Sacrifices of the stalwart

During this season of the year we pause to reflect on the settlement of the valley of the Great Salt Lake in 1847 by stalwart pioneers.

These faithful settlers had been driven from their homes in Nauvoo, Ill., beginning in February of 1846, and before reaching the Rocky Mountains in July of 1847 they paid a dear price for their refuge in the Great Basin.It was difficult for them to move away from civilization as they knew it, but those who made the trek looked westward with faith and hope that those who hated them and had killed their Prophet Joseph Smith and his brother, Hyrum, would finally leave them alone.

As early as 1842, the Prophet Joseph indicated that the stay of the Saints in Nauvoo would not be permanent. He had a conversation with some of his brethren in Montrose, Iowa, on August 6, 1842, and reported the discussion as follows:

"I prophesied that the Saints would continue to suffer much affliction and would be driven to the Rocky Mountains. Many would apostatize, others would be put to death by our persecutors, or lose their lives in consequence of exposure or disease, and some of you will live to go and assist in making settlements and build cities and see the Saints become a mighty people in the midst of the Rocky Mountains." (History of the Church 5:85.)

Such prophetic words certainly came to pass, and through much tribulation, suffering, and privations, a new Zion was built and has flourished, even as Isaiah foretold: "The mountain of the Lord's house shall be established in the top of the mountains, and shall be exalted above the hills; and all nations shall flow unto it." (Isa. 2:2.) As we look backward over these last 147 years, the significant trait that endures from those struggling pioneers was their willingness to sacrifice all they had for the future of the Church.

How hard it must have been to leave comfortable homes and businesses for the bed of a covered wagon. How difficult it was to eke out an existence along dusty trails, or try to maintain any semblance of ordinary life in a tent blown down by prairie winds or wintry gales.

But they did it! Their sacrifices were sanctified by the Lord and though many perished along the way, the bulk of the Saints reached their promised valley and established Zion in the tops of the mountains. Today that Zion has grown until it reaches outward to all the world.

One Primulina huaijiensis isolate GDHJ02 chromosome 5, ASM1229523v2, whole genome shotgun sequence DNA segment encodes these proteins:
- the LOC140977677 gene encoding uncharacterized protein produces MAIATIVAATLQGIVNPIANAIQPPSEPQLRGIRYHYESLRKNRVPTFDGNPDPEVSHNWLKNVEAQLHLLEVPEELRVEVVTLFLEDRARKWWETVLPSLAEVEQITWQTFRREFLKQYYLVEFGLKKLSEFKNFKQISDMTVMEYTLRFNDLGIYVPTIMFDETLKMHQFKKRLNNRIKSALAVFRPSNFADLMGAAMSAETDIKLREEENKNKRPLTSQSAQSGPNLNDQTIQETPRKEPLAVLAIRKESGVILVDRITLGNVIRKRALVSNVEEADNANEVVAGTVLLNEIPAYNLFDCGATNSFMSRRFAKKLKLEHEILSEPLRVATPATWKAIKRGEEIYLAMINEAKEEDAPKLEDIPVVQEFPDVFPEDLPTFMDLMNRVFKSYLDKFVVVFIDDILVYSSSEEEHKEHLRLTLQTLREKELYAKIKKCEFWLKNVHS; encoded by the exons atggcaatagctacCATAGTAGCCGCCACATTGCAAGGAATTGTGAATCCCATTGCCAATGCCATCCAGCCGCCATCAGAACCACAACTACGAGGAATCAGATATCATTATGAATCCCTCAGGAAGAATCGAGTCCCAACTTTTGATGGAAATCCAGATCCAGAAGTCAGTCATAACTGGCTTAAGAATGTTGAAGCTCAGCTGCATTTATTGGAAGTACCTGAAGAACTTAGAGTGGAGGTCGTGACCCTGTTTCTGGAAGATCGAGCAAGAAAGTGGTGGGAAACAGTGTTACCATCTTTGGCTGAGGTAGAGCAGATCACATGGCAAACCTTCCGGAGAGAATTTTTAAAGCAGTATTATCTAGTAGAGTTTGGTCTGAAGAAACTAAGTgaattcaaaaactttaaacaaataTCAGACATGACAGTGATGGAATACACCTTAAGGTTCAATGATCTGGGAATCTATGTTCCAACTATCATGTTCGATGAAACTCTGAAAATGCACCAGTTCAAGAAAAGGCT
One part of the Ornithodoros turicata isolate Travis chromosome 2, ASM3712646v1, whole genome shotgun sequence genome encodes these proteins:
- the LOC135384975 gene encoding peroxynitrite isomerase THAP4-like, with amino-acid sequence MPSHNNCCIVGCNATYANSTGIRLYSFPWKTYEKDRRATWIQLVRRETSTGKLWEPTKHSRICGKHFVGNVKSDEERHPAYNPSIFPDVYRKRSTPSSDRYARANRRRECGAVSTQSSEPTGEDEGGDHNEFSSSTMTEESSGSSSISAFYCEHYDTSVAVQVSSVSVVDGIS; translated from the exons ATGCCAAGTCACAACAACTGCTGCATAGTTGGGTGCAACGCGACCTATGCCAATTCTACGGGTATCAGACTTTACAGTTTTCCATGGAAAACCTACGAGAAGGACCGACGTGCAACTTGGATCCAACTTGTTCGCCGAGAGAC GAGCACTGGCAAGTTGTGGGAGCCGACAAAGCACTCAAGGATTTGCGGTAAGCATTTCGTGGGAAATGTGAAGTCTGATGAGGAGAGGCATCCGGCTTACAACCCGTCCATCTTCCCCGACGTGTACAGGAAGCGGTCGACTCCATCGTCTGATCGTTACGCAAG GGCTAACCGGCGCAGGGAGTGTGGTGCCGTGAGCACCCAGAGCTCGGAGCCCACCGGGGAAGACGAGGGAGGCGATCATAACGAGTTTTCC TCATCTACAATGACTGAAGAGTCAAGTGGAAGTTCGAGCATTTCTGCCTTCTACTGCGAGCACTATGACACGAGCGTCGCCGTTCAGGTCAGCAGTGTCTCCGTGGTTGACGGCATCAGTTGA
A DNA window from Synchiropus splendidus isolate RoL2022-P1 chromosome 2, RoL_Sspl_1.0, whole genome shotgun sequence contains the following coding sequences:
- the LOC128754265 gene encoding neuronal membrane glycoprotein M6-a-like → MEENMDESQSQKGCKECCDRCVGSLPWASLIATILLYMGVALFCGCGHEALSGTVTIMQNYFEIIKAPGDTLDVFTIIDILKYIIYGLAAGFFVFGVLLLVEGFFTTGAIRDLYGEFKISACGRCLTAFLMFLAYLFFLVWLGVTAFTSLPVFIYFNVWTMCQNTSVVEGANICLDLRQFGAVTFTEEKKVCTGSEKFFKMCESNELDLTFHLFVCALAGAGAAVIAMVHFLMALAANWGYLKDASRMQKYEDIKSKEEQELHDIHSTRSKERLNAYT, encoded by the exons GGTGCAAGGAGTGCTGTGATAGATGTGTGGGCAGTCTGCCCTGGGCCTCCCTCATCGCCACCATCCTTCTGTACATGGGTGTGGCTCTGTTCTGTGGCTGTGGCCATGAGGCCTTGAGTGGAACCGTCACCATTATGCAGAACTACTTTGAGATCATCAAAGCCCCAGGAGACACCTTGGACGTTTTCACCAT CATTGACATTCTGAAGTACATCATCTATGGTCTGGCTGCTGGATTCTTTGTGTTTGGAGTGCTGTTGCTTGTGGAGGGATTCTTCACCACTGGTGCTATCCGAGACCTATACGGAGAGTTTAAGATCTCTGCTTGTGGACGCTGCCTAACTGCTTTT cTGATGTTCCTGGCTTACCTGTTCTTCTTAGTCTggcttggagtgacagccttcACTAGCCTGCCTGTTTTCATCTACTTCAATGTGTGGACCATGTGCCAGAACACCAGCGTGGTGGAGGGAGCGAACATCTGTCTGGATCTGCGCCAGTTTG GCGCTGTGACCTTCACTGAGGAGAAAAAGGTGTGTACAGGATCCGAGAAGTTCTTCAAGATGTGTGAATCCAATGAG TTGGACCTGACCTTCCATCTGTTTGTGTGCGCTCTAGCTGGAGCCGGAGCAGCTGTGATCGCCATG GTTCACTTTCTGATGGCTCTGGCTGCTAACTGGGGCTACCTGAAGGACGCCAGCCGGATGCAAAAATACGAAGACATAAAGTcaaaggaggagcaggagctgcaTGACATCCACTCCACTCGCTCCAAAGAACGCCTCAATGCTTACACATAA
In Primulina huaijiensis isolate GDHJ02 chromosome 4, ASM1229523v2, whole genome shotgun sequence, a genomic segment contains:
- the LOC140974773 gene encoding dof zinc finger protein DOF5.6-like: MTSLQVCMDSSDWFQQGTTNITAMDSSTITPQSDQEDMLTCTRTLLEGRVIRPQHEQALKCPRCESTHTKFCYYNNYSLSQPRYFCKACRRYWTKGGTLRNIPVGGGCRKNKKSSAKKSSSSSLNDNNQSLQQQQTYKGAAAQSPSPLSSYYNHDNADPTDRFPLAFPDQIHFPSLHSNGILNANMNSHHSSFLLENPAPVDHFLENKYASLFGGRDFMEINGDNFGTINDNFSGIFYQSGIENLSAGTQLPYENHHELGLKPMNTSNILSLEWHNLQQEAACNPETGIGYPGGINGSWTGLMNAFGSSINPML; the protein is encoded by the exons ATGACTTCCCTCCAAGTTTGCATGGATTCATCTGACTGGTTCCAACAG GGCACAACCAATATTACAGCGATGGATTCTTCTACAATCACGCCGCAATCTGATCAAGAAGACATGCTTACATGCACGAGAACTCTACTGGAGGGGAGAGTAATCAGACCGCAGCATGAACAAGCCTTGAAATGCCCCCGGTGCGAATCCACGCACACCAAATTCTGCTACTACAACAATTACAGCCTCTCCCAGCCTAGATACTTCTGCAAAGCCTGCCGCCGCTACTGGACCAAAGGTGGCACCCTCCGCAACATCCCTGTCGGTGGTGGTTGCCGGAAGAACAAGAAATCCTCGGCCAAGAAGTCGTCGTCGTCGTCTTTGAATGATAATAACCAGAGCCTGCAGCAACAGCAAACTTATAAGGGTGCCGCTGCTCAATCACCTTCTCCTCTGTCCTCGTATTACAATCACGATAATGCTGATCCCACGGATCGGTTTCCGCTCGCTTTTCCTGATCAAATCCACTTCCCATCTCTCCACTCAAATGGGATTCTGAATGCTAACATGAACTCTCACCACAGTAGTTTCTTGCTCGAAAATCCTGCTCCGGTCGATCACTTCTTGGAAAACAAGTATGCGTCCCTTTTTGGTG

If there is a theme for us from those pioneer days it would be the need to continue to sacrifice all we have in behalf of the Kingdom of God.

Our sacrifices are not made behind oxen teams in covered wagons, or in pulling handcarts, or walking prairie trails with worn-out shoes.

Our sacrifices are to keep the world and its pleasures from dominating our lives and restraining us from spiritual growth. We are to pay our tithes and offerings faithfully. We are to serve in the temples regularly. We are to rear our children in light and truth. We are to keep the Sabbath as a holy day in spite of the pressures of the world to make it just another day of the "weekend." We are to teach the gospel to others with a spirit of love and concern for their well-being. We are to put off the "natural man" and become saints, as King Benjamin counseled. (See Mosiah 3:19.) We are to place "self" behind "others," and "thy will" ahead of "my will."

It was the Prophet Joseph Smith who best defined the spirit of sacrifice that we need to espouse when he said: "Let us here observe, that a religion that does not require the sacrifice of all things never has power sufficient to produce the faith necessary unto life and salvation; for, from the first existence of man, the faith necessary unto the enjoyment of life and salvation never could be obtained without the sacrifice of all earthly things. It was through this sacrifice, and this only, that God has ordained that men should enjoy eternal life; and it is through the medium of the sacrifice of all earthly things that men do actually know that they are doing the things that are well pleasing in the sight of God. When a man has offered in sacrifice all that he has for the truth's sake, not even withholding his life, and believing before God that he has been called to make this sacrifice because he seeks to do His will, he does know, most assuredly, that God does and will accept his sacrifice and offering, and that he has not, or will not seek His face in vain. Under these circumstances, then he can obtain the faith necessary for him to lay hold on eternal life."

The Prophet continued: "Those, then, who make the sacrifice, will have the testimony that their course is pleasing in the sight of God; and those who have this testimony will have faith to lay hold on eternal life, and will be enabled, through faith, to endure to the end, and receive the crown that is laid up for them that love the appearing of our Lord Jesus Christ." (See Lectures on Faith, No. 6.) Such a perspective of sacrifice certainly enabled the Mormon pioneers to give their all for the kingdom. May it be so with us, in that we are willing to make the sacrifices required in these times to lay hold on all that God has in store for His faithful children.

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